FIG. 4 shows a cascaded resonant transfer circuit of the prior art.
FIGS. 5(a) and 5(b) show voltage traces in coupled resonant transfer loops with saturable inductors.
FIG. 6 is a schematic of a single stage double discharge excitation circuit, in accordance with the invention.
FIG. 7 is a schematic of a double stage, double discharge excitation circuit with transient load isolation, in accordance with the invention.
FIG. 8 shows a schematic of a single stage double discharge excitation circuit with transient load isolation, in accordance with the invention.
FIG. 9 shows a schematic of a single stage, corona preionization excitation circuit, in accordance with the invention.
FIGS. 10(a) and 10(b) show schematics for double L-C inversion voltage doubling circuits for double discharge (a) and corona preionizer (b) excitation, in accordance with the invention.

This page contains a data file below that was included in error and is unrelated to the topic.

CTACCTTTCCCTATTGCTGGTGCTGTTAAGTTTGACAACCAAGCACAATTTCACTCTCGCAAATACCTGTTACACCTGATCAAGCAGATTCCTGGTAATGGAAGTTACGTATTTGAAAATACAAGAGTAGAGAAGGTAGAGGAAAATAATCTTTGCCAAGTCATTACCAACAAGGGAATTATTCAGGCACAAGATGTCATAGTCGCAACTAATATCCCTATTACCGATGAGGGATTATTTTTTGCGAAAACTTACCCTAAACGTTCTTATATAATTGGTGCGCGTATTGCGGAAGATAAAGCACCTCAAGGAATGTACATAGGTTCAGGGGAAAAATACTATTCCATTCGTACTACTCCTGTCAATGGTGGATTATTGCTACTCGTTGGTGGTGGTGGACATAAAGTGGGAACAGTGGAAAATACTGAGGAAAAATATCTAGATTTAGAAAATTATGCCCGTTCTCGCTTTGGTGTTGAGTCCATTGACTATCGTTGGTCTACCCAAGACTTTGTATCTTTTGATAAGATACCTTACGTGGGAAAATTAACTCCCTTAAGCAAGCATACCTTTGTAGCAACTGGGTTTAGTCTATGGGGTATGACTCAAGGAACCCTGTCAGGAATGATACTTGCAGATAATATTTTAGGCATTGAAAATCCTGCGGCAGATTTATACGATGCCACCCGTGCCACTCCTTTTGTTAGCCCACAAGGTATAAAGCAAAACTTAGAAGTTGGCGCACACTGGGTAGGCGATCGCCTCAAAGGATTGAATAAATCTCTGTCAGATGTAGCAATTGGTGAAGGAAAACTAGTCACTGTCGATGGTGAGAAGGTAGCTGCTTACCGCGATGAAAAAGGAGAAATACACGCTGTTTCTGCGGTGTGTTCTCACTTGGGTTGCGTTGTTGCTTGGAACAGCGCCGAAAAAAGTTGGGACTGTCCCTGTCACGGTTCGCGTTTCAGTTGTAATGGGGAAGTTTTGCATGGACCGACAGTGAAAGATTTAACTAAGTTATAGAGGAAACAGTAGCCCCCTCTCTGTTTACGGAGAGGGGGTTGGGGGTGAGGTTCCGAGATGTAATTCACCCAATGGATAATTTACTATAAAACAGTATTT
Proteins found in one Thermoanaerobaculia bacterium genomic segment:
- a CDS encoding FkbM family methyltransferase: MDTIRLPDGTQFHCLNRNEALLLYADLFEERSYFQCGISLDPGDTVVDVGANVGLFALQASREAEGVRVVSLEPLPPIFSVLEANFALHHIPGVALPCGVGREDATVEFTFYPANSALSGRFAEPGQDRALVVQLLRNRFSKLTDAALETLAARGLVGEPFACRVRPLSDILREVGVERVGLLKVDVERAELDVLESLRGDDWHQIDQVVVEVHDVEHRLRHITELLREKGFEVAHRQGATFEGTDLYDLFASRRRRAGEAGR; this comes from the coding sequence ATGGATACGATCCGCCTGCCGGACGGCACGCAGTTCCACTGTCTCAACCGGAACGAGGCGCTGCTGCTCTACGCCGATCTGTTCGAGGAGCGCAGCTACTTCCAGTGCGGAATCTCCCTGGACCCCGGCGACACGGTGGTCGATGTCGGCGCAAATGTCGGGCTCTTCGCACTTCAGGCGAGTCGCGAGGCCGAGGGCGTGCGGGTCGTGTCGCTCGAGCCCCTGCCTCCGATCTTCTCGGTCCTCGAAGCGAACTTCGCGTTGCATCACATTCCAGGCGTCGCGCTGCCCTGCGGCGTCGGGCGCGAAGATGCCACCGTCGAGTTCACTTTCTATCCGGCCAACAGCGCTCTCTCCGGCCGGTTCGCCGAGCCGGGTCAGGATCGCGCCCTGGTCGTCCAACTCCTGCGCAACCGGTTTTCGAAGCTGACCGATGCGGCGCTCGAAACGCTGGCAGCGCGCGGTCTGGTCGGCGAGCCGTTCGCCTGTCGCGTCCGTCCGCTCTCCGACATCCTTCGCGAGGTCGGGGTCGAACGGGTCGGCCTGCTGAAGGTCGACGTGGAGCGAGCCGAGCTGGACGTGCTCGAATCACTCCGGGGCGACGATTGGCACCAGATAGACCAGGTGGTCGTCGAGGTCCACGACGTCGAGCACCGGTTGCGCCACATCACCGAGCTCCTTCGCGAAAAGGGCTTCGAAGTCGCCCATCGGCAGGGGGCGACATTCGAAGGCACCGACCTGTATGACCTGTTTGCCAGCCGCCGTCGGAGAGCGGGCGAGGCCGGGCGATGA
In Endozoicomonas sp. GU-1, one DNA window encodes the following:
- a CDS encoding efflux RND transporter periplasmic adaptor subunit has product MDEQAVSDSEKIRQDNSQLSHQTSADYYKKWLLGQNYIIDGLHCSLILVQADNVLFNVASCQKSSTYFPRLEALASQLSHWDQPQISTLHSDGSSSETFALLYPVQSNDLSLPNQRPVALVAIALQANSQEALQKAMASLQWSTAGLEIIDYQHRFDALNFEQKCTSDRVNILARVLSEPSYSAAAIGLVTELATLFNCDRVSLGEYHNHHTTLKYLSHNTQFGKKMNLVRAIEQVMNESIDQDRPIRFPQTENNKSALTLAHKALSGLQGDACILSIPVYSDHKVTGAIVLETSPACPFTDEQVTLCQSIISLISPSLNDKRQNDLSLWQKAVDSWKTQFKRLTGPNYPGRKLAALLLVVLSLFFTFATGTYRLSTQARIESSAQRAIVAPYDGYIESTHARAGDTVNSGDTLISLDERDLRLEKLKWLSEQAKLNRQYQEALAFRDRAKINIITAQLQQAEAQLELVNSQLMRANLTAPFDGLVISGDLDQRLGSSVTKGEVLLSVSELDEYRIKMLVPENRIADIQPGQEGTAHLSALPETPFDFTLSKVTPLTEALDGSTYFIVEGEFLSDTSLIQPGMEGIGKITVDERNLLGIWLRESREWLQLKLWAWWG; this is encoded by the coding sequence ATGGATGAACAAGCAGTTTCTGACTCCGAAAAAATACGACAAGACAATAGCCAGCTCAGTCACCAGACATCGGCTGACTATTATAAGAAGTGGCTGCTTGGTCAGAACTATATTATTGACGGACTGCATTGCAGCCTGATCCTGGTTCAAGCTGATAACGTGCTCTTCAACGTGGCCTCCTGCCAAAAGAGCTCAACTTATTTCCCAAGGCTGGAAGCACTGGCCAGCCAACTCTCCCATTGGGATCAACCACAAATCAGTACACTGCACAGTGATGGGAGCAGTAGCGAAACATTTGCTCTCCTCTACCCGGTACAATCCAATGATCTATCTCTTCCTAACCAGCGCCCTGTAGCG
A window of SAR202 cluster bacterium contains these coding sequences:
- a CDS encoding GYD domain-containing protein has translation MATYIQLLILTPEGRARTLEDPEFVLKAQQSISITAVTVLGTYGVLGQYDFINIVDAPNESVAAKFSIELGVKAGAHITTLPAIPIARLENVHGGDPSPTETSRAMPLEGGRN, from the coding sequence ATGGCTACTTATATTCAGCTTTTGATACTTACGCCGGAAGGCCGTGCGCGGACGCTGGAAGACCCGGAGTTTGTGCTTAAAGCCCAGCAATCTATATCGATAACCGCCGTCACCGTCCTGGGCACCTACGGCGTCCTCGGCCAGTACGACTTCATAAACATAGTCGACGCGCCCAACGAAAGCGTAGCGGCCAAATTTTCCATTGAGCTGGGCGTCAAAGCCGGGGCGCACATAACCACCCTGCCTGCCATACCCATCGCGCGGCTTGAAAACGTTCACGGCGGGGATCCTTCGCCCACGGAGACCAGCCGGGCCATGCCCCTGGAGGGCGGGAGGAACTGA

FIG. 11 shows a schematic of a thyristor switched, double stage, double discharge excitation circuit with step-up pulse transformer and independent output voltages, in accordance with the invention.
FIG. 12 shows a schematic of a thyristor switched, double stage, double discharge excitation circuit with step-up pulse transformer, in accordance with the invention.
FIG. 13 shows a schematic of a thyristor switched, double discharge excitation circuit with step-up pulse transformer and a common compression stage, in accordance with the invention.
FIG. 14 shows a schematic thyristor switched, corona preionization excitation circuit with step-up pulse transformer and a common compression stage, in accordance with the invention.
FIG. 15(a) shows a functional block diagram of an excitation circuit with a branch having a variable delay, in accordance with the invention.